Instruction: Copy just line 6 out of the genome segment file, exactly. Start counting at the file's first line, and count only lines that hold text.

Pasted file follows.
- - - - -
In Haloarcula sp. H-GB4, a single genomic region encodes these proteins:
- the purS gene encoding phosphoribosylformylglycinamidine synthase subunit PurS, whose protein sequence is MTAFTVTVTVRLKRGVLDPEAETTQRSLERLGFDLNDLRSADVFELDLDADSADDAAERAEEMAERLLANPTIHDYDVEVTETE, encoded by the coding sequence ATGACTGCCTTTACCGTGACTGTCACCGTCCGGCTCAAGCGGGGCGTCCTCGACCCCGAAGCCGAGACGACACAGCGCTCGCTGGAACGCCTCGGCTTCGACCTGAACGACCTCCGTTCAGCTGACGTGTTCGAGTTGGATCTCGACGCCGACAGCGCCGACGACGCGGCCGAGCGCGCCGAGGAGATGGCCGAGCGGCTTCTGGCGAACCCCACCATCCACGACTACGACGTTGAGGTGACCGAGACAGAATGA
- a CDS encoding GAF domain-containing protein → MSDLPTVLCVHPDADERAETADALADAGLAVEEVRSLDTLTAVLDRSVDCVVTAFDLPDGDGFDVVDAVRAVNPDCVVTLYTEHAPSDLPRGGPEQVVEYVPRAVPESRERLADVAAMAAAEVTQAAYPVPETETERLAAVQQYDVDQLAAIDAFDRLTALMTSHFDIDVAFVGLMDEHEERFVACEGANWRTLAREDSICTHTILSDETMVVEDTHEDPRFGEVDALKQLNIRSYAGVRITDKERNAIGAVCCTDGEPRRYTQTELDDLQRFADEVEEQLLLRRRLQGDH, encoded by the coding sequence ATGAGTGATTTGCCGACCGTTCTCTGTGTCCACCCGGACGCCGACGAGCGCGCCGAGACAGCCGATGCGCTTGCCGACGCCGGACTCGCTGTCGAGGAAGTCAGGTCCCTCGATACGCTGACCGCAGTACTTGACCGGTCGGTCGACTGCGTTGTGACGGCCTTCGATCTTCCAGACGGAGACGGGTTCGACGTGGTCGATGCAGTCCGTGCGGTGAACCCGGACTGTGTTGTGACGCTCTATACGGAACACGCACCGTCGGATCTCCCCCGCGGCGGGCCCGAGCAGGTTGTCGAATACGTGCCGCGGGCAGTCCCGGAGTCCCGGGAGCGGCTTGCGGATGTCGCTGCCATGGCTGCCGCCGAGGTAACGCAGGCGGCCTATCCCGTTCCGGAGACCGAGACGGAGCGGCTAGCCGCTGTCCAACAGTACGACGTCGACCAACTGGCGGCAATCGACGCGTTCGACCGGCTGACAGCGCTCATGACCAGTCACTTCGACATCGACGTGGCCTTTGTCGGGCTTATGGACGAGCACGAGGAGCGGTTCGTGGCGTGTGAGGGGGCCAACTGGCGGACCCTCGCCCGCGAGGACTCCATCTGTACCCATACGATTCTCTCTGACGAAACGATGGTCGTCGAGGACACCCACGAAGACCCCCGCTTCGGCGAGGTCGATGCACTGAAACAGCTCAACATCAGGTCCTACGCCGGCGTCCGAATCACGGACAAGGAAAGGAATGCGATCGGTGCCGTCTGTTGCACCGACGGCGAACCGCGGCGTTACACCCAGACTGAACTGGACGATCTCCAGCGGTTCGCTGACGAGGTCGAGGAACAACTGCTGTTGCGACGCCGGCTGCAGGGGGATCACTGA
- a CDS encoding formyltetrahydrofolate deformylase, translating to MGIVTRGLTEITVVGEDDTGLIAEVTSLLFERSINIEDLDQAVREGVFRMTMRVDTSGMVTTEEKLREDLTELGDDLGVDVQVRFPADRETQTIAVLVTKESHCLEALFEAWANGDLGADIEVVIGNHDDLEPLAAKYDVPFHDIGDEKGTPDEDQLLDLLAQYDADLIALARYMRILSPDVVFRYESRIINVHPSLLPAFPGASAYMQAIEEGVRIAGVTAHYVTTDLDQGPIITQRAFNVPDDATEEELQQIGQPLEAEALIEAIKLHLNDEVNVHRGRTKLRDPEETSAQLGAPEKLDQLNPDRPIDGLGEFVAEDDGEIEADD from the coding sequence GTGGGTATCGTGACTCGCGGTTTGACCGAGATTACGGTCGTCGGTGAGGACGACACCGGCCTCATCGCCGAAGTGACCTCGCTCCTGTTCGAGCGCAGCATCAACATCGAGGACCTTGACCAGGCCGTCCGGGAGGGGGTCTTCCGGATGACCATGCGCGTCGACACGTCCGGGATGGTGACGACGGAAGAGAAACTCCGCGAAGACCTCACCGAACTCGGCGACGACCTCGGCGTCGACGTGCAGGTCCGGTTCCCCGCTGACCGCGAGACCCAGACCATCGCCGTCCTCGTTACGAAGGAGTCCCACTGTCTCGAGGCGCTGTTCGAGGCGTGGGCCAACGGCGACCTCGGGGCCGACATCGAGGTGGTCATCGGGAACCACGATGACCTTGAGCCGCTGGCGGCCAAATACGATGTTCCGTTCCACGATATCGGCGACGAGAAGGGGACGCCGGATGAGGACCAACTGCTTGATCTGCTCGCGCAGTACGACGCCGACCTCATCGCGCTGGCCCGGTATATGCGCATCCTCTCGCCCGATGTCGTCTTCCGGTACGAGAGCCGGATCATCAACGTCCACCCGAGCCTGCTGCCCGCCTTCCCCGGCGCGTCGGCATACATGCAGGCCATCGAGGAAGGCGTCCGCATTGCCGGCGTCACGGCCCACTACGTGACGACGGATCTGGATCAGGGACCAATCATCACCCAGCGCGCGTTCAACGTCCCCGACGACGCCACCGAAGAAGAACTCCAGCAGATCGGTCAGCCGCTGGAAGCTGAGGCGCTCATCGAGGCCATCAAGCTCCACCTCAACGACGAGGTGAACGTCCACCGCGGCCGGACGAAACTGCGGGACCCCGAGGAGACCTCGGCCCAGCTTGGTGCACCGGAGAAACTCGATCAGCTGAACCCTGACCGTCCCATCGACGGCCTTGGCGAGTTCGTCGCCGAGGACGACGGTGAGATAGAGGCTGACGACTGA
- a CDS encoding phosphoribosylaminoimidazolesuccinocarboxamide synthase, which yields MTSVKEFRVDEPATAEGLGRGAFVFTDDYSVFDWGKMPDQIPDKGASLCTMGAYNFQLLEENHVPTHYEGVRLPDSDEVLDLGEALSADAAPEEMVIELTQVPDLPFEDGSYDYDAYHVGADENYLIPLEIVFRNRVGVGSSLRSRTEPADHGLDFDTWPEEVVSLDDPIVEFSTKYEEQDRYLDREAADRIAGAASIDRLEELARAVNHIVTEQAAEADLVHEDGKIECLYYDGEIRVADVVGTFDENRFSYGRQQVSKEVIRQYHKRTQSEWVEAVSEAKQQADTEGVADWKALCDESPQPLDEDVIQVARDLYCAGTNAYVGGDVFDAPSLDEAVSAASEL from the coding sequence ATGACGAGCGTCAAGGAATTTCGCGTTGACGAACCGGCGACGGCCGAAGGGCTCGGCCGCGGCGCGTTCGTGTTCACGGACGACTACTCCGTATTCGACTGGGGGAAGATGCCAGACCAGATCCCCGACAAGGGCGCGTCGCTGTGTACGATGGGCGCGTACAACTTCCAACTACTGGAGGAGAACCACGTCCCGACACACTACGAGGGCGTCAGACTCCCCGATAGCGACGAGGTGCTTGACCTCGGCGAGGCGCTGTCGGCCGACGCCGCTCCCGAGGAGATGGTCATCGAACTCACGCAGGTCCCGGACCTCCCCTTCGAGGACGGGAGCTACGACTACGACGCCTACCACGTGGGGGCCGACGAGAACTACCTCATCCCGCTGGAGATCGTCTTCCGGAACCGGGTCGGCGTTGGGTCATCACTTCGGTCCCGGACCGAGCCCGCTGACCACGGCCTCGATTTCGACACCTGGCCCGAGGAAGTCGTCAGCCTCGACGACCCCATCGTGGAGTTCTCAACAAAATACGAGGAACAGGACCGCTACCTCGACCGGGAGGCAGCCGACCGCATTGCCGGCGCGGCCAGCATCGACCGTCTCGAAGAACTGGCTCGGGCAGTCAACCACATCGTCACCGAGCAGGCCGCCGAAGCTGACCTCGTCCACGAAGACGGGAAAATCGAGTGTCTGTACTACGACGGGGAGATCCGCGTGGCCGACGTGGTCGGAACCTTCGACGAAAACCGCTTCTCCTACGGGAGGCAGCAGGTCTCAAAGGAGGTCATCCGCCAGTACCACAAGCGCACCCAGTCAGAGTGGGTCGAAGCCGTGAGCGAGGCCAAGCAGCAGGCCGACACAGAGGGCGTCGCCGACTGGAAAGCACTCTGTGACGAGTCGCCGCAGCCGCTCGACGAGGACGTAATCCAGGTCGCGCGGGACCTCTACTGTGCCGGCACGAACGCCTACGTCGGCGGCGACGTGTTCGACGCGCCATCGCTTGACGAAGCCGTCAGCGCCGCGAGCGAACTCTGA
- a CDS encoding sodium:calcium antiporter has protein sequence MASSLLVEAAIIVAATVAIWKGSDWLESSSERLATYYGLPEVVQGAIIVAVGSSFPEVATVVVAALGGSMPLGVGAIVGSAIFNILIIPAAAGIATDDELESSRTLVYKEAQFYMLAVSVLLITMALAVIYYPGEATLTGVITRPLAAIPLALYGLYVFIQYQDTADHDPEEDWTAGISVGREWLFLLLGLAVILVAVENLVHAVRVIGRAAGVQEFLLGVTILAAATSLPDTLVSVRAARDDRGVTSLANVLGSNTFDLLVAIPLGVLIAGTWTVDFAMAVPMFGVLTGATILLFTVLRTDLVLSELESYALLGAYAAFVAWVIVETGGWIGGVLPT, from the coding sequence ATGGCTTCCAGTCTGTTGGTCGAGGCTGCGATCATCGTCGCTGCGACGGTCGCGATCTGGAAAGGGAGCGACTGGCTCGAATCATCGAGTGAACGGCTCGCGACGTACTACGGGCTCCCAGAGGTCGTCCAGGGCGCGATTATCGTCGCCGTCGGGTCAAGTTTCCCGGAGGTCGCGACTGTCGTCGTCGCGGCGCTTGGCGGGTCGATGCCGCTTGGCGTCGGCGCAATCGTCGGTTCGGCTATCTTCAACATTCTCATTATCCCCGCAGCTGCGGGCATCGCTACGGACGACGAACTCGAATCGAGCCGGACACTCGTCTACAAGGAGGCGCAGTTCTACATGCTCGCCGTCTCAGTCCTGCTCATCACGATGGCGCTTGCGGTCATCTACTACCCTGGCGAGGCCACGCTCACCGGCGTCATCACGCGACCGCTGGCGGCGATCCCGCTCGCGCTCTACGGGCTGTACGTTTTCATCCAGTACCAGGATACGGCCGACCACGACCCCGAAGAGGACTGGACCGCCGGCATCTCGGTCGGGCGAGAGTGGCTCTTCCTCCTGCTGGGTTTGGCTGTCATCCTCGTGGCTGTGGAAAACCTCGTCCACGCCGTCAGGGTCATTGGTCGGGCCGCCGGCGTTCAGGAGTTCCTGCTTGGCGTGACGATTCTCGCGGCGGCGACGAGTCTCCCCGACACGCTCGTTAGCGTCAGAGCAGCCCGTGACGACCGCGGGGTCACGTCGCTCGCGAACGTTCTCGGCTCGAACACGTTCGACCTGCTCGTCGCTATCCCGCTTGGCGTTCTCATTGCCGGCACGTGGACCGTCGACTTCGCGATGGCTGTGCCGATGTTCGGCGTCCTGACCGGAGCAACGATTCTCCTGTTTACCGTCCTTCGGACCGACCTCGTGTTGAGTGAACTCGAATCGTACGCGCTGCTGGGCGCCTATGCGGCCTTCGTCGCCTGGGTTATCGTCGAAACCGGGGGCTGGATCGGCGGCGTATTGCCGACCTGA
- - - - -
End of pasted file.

- a CDS encoding sodium:calcium antiporter has protein sequence MASSLLVEAAIIVAATVAIWKGSDWLESSSERLATYYGLPEVVQGAIIVAVGSSFPEVATVVVAALGGSMPLGVGAIVGSAIFNILIIPAAAGIATDDELESSRTLVYKEAQFYMLAVSVLLITMALAVIYYPGEATLTGVITRPLAAIPLALYGLYVFIQYQDTADHDPEEDWTAGISVGREWLFLLLGLAVILVAVENLVHAVRVIGRAAGVQEFLLGVTILAAATSLPDTLVSVRAARDDRGVTSLANVLGSNTFDLLVAIPLGVLIAGTWTVDFAMAVPMFGVLTGATILLFTVLRTDLVLSELESYALLGAYAAFVAWVIVETGGWIGGVLPT, from the coding sequence ATGGCTTCCAGTCTGTTGGTCGAGGCTGCGATCATCGTCGCTGCGACGGTCGCGATCTGGAAAGGGAGCGACTGGCTCGAATCATCGAGTGAACGGCTCGCGACGTACTACGGGCTCCCAGAGGTCGTCCAGGGCGCGATTATCGTCGCCGTCGGGTCAAGTTTCCCGGAGGTCGCGACTGTCGTCGTCGCGGCGCTTGGCGGGTCGATGCCGCTTGGCGTCGGCGCAATCGTCGGTTCGGCTATCTTCAACATTCTCATTATCCCCGCAGCTGCGGGCATCGCTACGGACGACGAACTCGAATCGAGCCGGACACTCGTCTACAAGGAGGCGCAGTTCTACATGCTCGCCGTCTCAGTCCTGCTCATCACGATGGCGCTTGCGGTCATCTACTACCCTGGCGAGGCCACGCTCACCGGCGTCATCACGCGACCGCTGGCGGCGATCCCGCTCGCGCTCTACGGGCTGTACGTTTTCATCCAGTACCAGGATACGGCCGACCACGACCCCGAAGAGGACTGGACCGCCGGCATCTCGGTCGGGCGAGAGTGGCTCTTCCTCCTGCTGGGTTTGGCTGTCATCCTCGTGGCTGTGGAAAACCTCGTCCACGCCGTCAGGGTCATTGGTCGGGCCGCCGGCGTTCAGGAGTTCCTGCTTGGCGTGACGATTCTCGCGGCGGCGACGAGTCTCCCCGACACGCTCGTTAGCGTCAGAGCAGCCCGTGACGACCGCGGGGTCACGTCGCTCGCGAACGTTCTCGGCTCGAACACGTTCGACCTGCTCGTCGCTATCCCGCTTGGCGTTCTCATTGCCGGCACGTGGACCGTCGACTTCGCGATGGCTGTGCCGATGTTCGGCGTCCTGACCGGAGCAACGATTCTCCTGTTTACCGTCCTTCGGACCGACCTCGTGTTGAGTGAACTCGAATCGTACGCGCTGCTGGGCGCCTATGCGGCCTTCGTCGCCTGGGTTATCGTCGAAACCGGGGGCTGGATCGGCGGCGTATTGCCGACCTGA